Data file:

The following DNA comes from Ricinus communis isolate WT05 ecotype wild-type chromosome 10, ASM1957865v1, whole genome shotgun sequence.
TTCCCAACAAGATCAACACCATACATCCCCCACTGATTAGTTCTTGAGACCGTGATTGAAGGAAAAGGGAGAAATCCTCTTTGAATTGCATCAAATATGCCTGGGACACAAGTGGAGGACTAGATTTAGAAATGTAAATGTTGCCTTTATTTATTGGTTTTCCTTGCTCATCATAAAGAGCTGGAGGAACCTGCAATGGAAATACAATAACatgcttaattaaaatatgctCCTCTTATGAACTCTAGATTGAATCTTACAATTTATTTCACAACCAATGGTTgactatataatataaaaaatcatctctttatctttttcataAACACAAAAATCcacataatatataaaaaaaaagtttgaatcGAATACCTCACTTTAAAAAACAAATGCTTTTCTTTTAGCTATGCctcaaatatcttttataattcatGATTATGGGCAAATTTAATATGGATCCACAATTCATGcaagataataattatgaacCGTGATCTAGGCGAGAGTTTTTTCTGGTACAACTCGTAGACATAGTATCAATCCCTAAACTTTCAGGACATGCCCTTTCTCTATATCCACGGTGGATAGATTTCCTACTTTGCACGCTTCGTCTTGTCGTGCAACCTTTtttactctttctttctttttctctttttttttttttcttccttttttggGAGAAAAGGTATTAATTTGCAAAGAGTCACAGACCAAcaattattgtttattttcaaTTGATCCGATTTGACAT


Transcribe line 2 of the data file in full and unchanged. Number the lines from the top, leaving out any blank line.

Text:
TTCCCAACAAGATCAACACCATACATCCCCCACTGATTAGTTCTTGAGACCGTGATTGAAGGAAAAGGGAGAAATCCTCTTTGAATTGCATCAAATATGCCTGGGACACAAGTGGAGGACTAGATTTAGAAATGTAAATGTTGCCTTTATTTATTGGTTTTCCTTGCTCATCATAAAGAGCTGGAGGAACCTGCAATGGAAATACAATAACatgcttaattaaaatatgctCCTCTTATGAACTCTAGATTGAATCTTACAATTTATTTCACAACCAATGGTTgactatataatataaaaaatcatctctttatctttttcataAACACAAAAATCcacataatatataaaaaaaaagtttgaatcGAATACCTCACTTTAAAAAACAAATGCTTTTCTTTTAGCTATGCctcaaatatcttttataattcatGATTATGGGCAAATTTAATATGGATCCACAATTCATGcaagataataattatgaacCGTGATCTAGGCGAGAGTTTTTTCTGGTACAACTCGTAGACATAGTATCAATCCCTAAACTTTCAGGACATGCCCTTTCTCTATATCCACGGTGGATAGATTTCCTACTTTGCACGCTTCGTCTTGTCGTGCAACCTTTtttactctttctttctttttctctttttttttttttcttccttttttggGAGAAAAGGTATTAATTTGCAAAGAGTCACAGACCAAcaattattgtttattttcaaTTGATCCGATTTGACAT